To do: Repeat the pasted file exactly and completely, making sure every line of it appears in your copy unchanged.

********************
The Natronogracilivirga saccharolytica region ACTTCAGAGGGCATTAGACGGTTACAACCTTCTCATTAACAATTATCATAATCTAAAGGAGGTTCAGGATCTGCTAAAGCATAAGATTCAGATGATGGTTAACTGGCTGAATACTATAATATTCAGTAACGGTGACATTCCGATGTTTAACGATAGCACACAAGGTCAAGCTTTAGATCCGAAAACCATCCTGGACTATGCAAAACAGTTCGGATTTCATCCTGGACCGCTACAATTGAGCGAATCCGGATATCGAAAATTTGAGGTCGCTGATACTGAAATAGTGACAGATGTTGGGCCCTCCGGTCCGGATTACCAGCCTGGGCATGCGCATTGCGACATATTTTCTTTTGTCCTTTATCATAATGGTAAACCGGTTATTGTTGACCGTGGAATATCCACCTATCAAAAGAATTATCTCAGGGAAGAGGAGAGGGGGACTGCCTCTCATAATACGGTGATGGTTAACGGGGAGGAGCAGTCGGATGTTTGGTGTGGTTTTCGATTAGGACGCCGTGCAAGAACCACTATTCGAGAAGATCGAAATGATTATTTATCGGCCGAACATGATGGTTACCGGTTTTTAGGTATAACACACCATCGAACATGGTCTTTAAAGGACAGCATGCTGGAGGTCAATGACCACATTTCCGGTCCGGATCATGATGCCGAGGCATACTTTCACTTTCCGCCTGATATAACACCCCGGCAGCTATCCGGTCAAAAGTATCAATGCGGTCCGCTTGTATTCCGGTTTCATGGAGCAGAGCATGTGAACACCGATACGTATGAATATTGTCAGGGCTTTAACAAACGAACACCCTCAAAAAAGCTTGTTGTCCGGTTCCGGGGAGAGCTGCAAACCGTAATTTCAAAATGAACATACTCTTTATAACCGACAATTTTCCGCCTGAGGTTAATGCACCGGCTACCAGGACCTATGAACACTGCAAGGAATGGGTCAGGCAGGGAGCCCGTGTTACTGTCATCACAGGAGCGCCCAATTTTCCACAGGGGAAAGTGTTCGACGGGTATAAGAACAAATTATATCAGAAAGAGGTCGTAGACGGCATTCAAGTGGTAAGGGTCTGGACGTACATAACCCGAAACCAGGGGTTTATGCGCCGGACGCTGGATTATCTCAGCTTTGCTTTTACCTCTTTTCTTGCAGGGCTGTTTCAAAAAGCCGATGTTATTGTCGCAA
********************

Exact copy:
The Natronogracilivirga saccharolytica region ACTTCAGAGGGCATTAGACGGTTACAACCTTCTCATTAACAATTATCATAATCTAAAGGAGGTTCAGGATCTGCTAAAGCATAAGATTCAGATGATGGTTAACTGGCTGAATACTATAATATTCAGTAACGGTGACATTCCGATGTTTAACGATAGCACACAAGGTCAAGCTTTAGATCCGAAAACCATCCTGGACTATGCAAAACAGTTCGGATTTCATCCTGGACCGCTACAATTGAGCGAATCCGGATATCGAAAATTTGAGGTCGCTGATACTGAAATAGTGACAGATGTTGGGCCCTCCGGTCCGGATTACCAGCCTGGGCATGCGCATTGCGACATATTTTCTTTTGTCCTTTATCATAATGGTAAACCGGTTATTGTTGACCGTGGAATATCCACCTATCAAAAGAATTATCTCAGGGAAGAGGAGAGGGGGACTGCCTCTCATAATACGGTGATGGTTAACGGGGAGGAGCAGTCGGATGTTTGGTGTGGTTTTCGATTAGGACGCCGTGCAAGAACCACTATTCGAGAAGATCGAAATGATTATTTATCGGCCGAACATGATGGTTACCGGTTTTTAGGTATAACACACCATCGAACATGGTCTTTAAAGGACAGCATGCTGGAGGTCAATGACCACATTTCCGGTCCGGATCATGATGCCGAGGCATACTTTCACTTTCCGCCTGATATAACACCCCGGCAGCTATCCGGTCAAAAGTATCAATGCGGTCCGCTTGTATTCCGGTTTCATGGAGCAGAGCATGTGAACACCGATACGTATGAATATTGTCAGGGCTTTAACAAACGAACACCCTCAAAAAAGCTTGTTGTCCGGTTCCGGGGAGAGCTGCAAACCGTAATTTCAAAATGAACATACTCTTTATAACCGACAATTTTCCGCCTGAGGTTAATGCACCGGCTACCAGGACCTATGAACACTGCAAGGAATGGGTCAGGCAGGGAGCCCGTGTTACTGTCATCACAGGAGCGCCCAATTTTCCACAGGGGAAAGTGTTCGACGGGTATAAGAACAAATTATATCAGAAAGAGGTCGTAGACGGCATTCAAGTGGTAAGGGTCTGGACGTACATAACCCGAAACCAGGGGTTTATGCGCCGGACGCTGGATTATCTCAGCTTTGCTTTTACCTCTTTTCTTGCAGGGCTGTTTCAAAAAGCCGATGTTATTGTCGCAA